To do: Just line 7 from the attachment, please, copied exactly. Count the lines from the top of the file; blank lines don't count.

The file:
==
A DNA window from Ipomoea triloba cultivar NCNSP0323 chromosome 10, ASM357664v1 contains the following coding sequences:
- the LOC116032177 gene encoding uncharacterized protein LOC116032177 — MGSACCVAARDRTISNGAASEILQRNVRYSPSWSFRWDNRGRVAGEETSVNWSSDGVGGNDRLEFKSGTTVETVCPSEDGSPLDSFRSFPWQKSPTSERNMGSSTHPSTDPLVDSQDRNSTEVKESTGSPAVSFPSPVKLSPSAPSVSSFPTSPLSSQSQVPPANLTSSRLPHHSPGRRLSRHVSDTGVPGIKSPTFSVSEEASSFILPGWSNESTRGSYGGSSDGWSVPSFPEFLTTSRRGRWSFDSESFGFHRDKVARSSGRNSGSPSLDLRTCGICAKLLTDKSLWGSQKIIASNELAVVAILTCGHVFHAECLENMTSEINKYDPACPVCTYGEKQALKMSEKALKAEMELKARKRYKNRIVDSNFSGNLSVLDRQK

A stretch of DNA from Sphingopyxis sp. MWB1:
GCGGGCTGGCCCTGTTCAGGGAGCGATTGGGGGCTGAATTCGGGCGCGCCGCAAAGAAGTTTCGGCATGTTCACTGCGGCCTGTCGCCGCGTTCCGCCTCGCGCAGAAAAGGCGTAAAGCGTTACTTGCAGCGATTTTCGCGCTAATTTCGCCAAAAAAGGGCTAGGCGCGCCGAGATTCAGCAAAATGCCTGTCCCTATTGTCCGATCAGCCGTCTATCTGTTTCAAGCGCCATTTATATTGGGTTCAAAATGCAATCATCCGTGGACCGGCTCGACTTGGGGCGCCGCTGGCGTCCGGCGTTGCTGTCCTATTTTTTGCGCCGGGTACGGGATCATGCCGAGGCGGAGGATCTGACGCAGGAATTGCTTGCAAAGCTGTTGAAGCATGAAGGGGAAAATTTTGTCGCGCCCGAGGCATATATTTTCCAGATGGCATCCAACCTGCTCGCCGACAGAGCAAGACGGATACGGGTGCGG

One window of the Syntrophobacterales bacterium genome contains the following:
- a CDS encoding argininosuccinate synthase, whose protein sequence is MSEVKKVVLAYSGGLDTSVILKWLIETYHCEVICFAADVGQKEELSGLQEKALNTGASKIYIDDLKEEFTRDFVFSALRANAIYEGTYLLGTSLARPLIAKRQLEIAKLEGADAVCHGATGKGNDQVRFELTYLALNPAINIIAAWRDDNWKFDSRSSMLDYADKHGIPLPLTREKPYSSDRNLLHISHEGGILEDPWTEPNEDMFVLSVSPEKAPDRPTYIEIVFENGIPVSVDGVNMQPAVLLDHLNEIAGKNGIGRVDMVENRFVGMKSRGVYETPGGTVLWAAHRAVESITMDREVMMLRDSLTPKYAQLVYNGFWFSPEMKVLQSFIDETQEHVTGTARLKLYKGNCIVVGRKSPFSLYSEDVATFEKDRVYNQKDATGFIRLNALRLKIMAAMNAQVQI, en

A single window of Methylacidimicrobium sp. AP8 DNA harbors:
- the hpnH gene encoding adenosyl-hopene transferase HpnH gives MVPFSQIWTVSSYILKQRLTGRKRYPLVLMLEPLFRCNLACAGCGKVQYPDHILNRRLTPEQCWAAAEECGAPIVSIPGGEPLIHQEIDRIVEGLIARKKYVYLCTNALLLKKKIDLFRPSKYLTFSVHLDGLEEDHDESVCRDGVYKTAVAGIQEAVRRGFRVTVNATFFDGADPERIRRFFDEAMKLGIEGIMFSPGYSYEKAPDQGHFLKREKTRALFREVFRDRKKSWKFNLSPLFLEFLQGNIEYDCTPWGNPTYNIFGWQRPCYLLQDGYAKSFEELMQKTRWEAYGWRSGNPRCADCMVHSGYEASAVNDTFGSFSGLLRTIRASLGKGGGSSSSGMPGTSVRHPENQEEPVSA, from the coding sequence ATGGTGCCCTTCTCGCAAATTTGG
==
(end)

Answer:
A single window of Methylacidimicrobium sp. AP8 DNA harbors: